This post in our After Iconophobia Online Symposium comes from Ian Green, Honorary Professorial Fellow in the School for History, Classics and Archaeology at the University of Edinburgh. Ian has expertise and has published widely in a variety of fields, including early modern print, education and domestic devotion. Here he reflects upon some of the most fertile areas of future research in further refining our sense of the relationship between mature Protestantism and graphic depictions in visual and material cultures.
As Eamon Duffy and others have shown, the iconoclasts of the mid-16th century destroyed much of the splendour and symbolism of the late medieval church, and as Patrick Collinson suggested, some of the leaders of the second phase of the Reformation in the late 16th century wanted to narrow the range of religious imagery even further. But not only is it open to question whether these ‘iconophobes’ were sufficiently well-placed or organized to bring about the decisive further shift in English culture that Pat thought he could detect, but also it may be suggested that the impact of iconoclasm in mid-Tudor England had not been as severe as in Reformed churches abroad or in Scotland. This was partly because the English authorities deployed a narrower definition of idolatry, and partly because at all levels of clergy and laity there appears to have been a reluctance to go beyond the bare minimum of destruction authorized, especially if the offending objects were hard to reach or expensive to replace. As a result a significant proportion of fittings, decorations and monuments were left alone until the 1640s, or even the 19th century and beyond, as in the ‘Shakespeare church’, Holy Trinity, Stratford-upon-Avon, which has two 15th-century images of Christ, scores of angels, and symbols such as the three nails used to crucify Christ, and the five stigmata of the wounds he received. And we need to ask why parishioners protected these remnants at the time, both the obviously Christian images and the pagan ones on misericords, roof bosses, gargoyles and pew ends, and how they were regarded in succeeding eras.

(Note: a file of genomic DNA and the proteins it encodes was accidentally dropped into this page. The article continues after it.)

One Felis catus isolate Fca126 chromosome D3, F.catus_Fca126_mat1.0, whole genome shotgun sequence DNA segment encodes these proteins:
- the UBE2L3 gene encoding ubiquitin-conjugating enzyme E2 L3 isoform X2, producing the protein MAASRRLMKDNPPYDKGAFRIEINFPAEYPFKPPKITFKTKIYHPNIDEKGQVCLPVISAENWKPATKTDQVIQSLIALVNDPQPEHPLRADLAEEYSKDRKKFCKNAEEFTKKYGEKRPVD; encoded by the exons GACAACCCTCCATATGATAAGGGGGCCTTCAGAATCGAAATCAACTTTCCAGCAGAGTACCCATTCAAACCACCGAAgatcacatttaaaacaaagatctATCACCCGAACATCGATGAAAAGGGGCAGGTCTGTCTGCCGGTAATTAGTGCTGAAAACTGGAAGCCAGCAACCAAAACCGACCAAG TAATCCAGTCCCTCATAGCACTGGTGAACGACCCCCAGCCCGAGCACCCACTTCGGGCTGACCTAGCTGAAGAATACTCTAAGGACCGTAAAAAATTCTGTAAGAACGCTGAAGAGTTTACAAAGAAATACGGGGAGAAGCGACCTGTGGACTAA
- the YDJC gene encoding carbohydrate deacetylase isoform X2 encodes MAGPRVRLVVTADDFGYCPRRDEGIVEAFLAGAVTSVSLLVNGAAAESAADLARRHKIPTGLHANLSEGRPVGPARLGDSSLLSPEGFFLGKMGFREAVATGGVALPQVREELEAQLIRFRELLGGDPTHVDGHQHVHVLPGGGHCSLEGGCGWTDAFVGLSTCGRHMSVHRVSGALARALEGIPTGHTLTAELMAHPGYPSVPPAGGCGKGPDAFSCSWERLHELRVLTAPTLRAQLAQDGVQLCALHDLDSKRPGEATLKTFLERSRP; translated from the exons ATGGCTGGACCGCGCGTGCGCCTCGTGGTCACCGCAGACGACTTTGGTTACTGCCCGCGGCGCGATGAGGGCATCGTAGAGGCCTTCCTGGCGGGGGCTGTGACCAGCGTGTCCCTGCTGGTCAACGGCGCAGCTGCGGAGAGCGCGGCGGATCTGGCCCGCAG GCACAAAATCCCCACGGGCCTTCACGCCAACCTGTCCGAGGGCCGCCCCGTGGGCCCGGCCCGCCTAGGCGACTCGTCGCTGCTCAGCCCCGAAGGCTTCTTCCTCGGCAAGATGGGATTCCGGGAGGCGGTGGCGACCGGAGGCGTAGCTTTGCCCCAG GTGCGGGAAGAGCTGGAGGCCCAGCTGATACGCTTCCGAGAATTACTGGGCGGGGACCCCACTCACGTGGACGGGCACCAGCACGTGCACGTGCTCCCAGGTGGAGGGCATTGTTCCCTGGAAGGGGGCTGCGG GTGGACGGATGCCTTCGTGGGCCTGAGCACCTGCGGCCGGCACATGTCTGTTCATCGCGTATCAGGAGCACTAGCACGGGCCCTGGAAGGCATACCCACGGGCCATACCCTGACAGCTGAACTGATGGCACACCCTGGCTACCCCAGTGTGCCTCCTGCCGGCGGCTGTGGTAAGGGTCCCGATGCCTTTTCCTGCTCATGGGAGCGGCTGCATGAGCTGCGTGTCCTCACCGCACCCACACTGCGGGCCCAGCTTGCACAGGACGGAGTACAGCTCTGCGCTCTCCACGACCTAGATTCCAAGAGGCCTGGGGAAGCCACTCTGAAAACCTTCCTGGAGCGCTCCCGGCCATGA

During the two centuries after the Reformation, moreover, there were at least two further developments in which the laity rather than the clergy took the lead. These led to the interiors of many churches becoming full to bursting again with new carvings, paintings and monuments, and we badly need detailed regional surveys of these before we attempt a national picture of religious art. One development was the adaptation to new ends of existing furnishings and fittings or their replacement by something very similar, especially in the nave where the laity spent most of the services. The configuration of the vast majority of parish churches remained the same as in Catholic times, but more pews were provided for the congregation to sit on while listening to more frequent homilies or sermons; richly carved new pulpits were added, many with a suitable scripture text and a sounding board above them; there were more eagle-shaped lecterns for the routine of regular readings from a folio copy of the latest translation of the English Bible; there were desks from which the parish clerk read the vernacular liturgy or lined out the metrical psalms; and in the tower new bells and new frames were added to the old medieval ones, to facilitate change ringing. There was also the acquisition of good quality communion plate, from which the laity could receive both the bread and the wine; the supplementing of medieval heraldry by painted or carved royal coats of arms; the replacement of old painted images on the walls by scripture texts or commandment boards in round-topped panels, like Moses’s tablets of the law in pre-Reformation images; and the replacement of weepers on pre-Reformation tombs by rows of boys and girls kneeling behind their parents, whose own effigies were less likely to be recumbent and more likely to be kneeling either side of a reading desk on which lay a bible or devotional text.